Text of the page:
- Odor Removal Is Not One-Solution-Fits-All
Consider Restroom Size, Traffic When Choosing Odor Remover
- Odor Control Comes In Many Scents
Part two of this three-part article examines the different ways to mask and remove restroom odors.
There’s an entire science built up around aromatherapy. Scientists have found that people tend to enjoy a light fragrance, whereas a heavy masking fragrance is nearly as bad as having a foul odor.
“A light fragrance can be somewhat inviting and indicates the place is very clean,” says Huizenga.
The two most common types of fragrance dispensers are aerosol dispensers and gel units. Aerosol dispensers are acceptable for most applications, he says. There are several dispenser sizes to choose from, including high-capacity units that deliver 900 shots per refill and economy-sized units that must be changed out more often.
Programmable fragrance dispensers may also be appropriate for customers that want a little more control. These units enable the BSC to select how often they spray the fragrance and can be set to not spray on weekends or at night.
“You pay a little more for those dispensers, but they ultimately pay for themselves by not spraying when you don’t need them to, thereby extending the life of the refill,” says Tim Murch, president and CEO of 4M Building Solutions in St. Louis.
In high-traffic restrooms, Huizenga recommends using metered aerosols instead of gels.
“They will give you a consistent burst of fragrance at a pre-determined time,” he says. “You can program them to launch at certain intervals and set the amount of fragrance so that it doesn’t become overpowering. There is fragrance constantly being added to that atmosphere, and you won’t have a problem with it dissipating.”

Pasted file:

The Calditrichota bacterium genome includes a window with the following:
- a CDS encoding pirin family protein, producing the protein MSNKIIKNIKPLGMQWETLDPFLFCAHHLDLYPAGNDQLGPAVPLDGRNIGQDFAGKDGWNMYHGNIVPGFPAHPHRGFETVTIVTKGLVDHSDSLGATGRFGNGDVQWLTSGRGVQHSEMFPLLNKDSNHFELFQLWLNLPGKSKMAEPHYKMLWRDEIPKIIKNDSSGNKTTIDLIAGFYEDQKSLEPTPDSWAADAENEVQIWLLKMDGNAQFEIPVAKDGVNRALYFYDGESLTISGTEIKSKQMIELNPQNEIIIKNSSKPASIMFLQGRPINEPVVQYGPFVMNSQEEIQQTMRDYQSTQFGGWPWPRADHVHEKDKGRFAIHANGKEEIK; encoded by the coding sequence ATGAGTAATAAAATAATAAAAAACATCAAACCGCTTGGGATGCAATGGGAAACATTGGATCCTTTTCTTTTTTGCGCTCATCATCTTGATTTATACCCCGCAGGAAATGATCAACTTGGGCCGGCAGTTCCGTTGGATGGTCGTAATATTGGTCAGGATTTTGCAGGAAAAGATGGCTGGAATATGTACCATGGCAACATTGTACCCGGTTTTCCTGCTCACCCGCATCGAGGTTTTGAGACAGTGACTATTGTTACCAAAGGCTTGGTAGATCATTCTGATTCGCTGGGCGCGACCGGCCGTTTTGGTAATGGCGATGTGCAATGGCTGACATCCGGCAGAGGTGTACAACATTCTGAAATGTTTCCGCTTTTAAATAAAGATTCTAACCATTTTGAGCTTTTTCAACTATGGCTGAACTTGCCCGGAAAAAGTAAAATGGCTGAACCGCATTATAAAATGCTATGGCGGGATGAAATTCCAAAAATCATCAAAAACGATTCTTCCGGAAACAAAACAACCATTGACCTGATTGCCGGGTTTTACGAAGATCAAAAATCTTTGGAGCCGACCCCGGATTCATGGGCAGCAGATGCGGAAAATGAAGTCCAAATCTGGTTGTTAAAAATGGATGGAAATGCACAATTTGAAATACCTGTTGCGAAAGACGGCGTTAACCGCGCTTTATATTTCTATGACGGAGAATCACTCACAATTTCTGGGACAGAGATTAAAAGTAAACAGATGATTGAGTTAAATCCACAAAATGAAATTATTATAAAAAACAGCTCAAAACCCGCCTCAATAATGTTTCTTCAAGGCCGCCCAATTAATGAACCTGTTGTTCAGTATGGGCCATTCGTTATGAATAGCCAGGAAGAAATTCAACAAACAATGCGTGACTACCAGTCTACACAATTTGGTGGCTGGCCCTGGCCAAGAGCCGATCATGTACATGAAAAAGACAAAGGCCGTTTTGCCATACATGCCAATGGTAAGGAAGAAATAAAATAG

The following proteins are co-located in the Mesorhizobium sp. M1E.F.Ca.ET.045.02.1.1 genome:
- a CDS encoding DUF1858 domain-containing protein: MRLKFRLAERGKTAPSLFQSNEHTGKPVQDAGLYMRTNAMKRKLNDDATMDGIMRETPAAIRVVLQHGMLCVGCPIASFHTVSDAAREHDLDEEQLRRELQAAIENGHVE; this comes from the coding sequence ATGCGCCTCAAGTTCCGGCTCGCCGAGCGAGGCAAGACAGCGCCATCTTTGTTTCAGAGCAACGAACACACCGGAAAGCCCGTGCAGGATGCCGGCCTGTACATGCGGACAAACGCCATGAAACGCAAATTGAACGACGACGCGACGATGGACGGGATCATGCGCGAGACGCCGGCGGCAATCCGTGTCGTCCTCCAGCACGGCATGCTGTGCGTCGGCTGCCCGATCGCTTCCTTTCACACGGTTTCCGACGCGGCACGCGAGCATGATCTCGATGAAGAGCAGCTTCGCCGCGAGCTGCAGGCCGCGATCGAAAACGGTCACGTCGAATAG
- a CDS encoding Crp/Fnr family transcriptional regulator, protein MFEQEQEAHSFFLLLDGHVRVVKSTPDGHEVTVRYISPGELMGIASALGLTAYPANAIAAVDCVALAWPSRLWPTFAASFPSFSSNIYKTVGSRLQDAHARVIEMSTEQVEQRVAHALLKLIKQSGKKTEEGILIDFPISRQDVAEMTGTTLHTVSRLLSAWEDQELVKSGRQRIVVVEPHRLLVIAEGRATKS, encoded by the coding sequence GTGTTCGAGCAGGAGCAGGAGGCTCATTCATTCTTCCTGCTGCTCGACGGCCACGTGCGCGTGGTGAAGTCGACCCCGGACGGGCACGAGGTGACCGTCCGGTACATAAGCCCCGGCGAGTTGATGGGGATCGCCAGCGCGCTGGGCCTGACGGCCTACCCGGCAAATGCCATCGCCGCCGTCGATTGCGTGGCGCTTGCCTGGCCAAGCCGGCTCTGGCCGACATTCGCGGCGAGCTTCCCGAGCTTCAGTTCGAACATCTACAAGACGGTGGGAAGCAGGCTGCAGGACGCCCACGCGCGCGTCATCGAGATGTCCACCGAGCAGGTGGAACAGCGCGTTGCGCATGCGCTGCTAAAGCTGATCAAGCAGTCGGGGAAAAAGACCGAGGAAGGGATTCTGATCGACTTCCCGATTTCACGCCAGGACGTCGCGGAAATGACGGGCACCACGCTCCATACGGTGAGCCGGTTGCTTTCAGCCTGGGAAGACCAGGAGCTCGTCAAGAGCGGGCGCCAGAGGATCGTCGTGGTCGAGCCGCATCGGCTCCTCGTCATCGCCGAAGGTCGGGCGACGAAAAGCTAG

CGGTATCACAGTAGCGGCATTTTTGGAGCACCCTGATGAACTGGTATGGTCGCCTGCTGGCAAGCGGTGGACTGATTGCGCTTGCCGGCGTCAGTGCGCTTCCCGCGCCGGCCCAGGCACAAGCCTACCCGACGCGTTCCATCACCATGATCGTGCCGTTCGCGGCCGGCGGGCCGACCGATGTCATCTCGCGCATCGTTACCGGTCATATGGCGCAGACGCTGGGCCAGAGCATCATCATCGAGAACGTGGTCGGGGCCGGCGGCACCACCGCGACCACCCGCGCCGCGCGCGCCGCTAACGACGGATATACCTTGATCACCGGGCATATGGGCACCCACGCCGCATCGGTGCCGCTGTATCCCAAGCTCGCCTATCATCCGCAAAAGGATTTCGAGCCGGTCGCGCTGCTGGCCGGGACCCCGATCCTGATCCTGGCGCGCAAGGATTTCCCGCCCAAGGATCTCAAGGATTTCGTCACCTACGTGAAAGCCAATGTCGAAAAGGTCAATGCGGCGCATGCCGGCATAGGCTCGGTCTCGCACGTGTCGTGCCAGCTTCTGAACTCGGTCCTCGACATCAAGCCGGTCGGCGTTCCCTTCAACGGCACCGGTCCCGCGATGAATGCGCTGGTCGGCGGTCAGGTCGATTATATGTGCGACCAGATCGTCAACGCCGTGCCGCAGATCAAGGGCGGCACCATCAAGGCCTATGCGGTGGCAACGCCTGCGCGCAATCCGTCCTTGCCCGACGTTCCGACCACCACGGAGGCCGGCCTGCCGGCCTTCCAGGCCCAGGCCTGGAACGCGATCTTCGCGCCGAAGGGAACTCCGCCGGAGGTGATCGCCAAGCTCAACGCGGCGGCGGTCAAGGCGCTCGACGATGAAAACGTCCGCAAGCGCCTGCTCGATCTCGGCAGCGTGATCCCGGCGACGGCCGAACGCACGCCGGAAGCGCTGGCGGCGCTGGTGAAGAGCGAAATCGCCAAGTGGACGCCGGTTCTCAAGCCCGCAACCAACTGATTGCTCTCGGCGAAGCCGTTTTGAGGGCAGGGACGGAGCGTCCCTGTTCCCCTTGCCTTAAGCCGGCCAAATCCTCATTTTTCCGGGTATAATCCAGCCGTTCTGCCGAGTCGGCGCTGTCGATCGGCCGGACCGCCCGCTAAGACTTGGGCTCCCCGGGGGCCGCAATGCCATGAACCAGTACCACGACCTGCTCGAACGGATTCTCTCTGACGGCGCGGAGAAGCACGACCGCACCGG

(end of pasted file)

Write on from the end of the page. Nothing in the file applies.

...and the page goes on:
Although this type of system works well in high-traffic restrooms, it might not work as well in smaller, low-traffic restrooms with closed doors. In these restrooms it’s important to adjust the passive fragrance to the size of the space.
Odor-absorbing gels also work to mask odors in the air. These are popular in convenience store restrooms, rest areas, portable toilets and facilities with low traffic. They can last up to 30 days, says Murch.
Gels may not work as well as their metered aerosol counterparts, because they emit more fragrance at the beginning of their life and less at the end.
“If a cartridge is designed to last 30 days,” says Huizenga, “it’s going to be twice as powerful during the first 10 days of operation than it’s going to be over the next 10 days, and even significantly less during the last 10 days as that fragrance, that gel, starts to dissipate.”
Passive fragrance programs are engineered to last for longer intervals than gels, an important consideration if workers have to go change them.
“If you have something that works for 60 days, wonderful. Because then you only have to change it six times a year,” says Huizenga. “But if you have something that has to be changed out every 30 days, or worse yet, every 20 days, then in very many cases, BSCs have to alter their normal schedules to accomplish this.”
And because the unit’s are placed high enough to avoid tampering by the public, changing dispensers requires workers to get on a ladder. Therefore, a longer-lasting fragrance requires less labor.
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